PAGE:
MIAMI — Big investors are pouring unprecedented amounts of money into real estate hard hit by the housing crash, bringing those moribund markets back to life but raising the prospect of another Wall Street-fueled bubble that won’t be sustainable.
Drawn by the prospect of double-figure profit margins on rents and the resale of homes whose prices plummeted in the crash, hedge funds, Wall Street investors and other institutions are crowding out individual home buyers.
If the chain of easy credit and dangerous leverage that started on Wall Street fanned the housing bubble and eventual crash, some analysts find it disturbing that major investors are the ones snapping up the bargains — and eventual big profits — left in its wake.
“There is the possibility that Wall Street and the banks and the affluent 1 percent stand to gain the most from this,” said Jack McCabe, a real estate consultant based in Deerfield Beach, Fla. “Meanwhile, lower-income Americans will lose their opportunity for the American Dream of building wealth through owning a home.”
Real estate executives say institutional investors — who in some cases are bidding on hundreds of homes a day — account for as much as 70 percent of sales in some Florida markets. Over the past two years, analysts say, they also have accounted for a majority of purchases in other parts of the country where housing prices are rebounding sharply.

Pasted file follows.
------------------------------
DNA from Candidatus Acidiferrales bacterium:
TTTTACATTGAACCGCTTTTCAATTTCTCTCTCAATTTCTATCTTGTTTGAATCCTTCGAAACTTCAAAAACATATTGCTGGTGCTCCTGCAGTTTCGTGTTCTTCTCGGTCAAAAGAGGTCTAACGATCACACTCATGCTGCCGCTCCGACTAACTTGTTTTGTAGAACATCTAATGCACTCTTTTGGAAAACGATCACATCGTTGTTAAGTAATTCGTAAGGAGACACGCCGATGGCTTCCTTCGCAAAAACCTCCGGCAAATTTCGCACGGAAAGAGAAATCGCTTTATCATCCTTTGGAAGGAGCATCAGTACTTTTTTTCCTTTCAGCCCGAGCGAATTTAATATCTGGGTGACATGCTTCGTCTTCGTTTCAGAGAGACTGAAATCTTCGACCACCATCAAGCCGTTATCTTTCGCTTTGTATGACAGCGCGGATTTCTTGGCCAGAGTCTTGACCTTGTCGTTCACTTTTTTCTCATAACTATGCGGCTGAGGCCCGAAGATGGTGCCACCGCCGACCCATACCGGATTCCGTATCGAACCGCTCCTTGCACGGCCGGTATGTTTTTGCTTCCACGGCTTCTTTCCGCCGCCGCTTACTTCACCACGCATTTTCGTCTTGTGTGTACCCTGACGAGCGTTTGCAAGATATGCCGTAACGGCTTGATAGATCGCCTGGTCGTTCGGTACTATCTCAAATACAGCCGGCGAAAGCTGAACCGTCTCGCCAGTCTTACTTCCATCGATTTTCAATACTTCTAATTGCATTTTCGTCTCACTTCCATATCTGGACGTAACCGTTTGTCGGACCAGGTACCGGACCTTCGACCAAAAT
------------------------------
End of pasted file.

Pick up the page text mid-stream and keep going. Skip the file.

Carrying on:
The influx of investors may explain why home prices have been rising in parts of the country most affected by the housing crash, despite high jobless rates and relatively few new mortgages being issued by lenders. In the past year, prices have risen 23 percent in the Phoenix area, 15 percent in Las Vegas, 9 percent in Tampa and 11 percent in Miami, according to the Case-Shiller home-price indice. Nationally, prices are up more than 8 percent over the past year.
“I don’t know whether things are as good as they seem to be. A lot of properties are being occupied by institutional investors, not the end-user,” said Scott Kranz, co-principal of Title Capital Management, a firm that helps big investors scout, buy and manage homes in Florida. “The end-user would need to see a great increase in jobs, availability of mortgage money and a loosening of the reins that have been holding them back. But all the economic indicators are that we are not at that point.”
And of course as the housing market tightens and the rental market tightens, prices go up for both rentals and sales.
Too bad there are no jobs to sustain those kinds of levels.
This housing bubble ended so well last time that you have to ask, what could possibly go wrong this time?
One more example of how the 1% screw the rest of us.
When the investment banks start securitizing the purported rental income stream from these deals, then you know the bubble has reached the bursting point.ReplyDelete
The banks know there is a limited time in which to get in and out of this real estate play. They're going to securitize it all and off-load the bonds to the rubes at the pension funds, well before the weasel goes pop.
The pattern repeats over and over and over...Delete
The big banks did the same during the Great Depression...after the crash, they bought all the properties up from the destroyed....Theres a reason why the concept of interest was once thought immoral...then the shylock society began...ReplyDelete
It would be nice if we got back to that society where interest was thought immoral once again. It would be so much better than the shyster system we live in now.Delete
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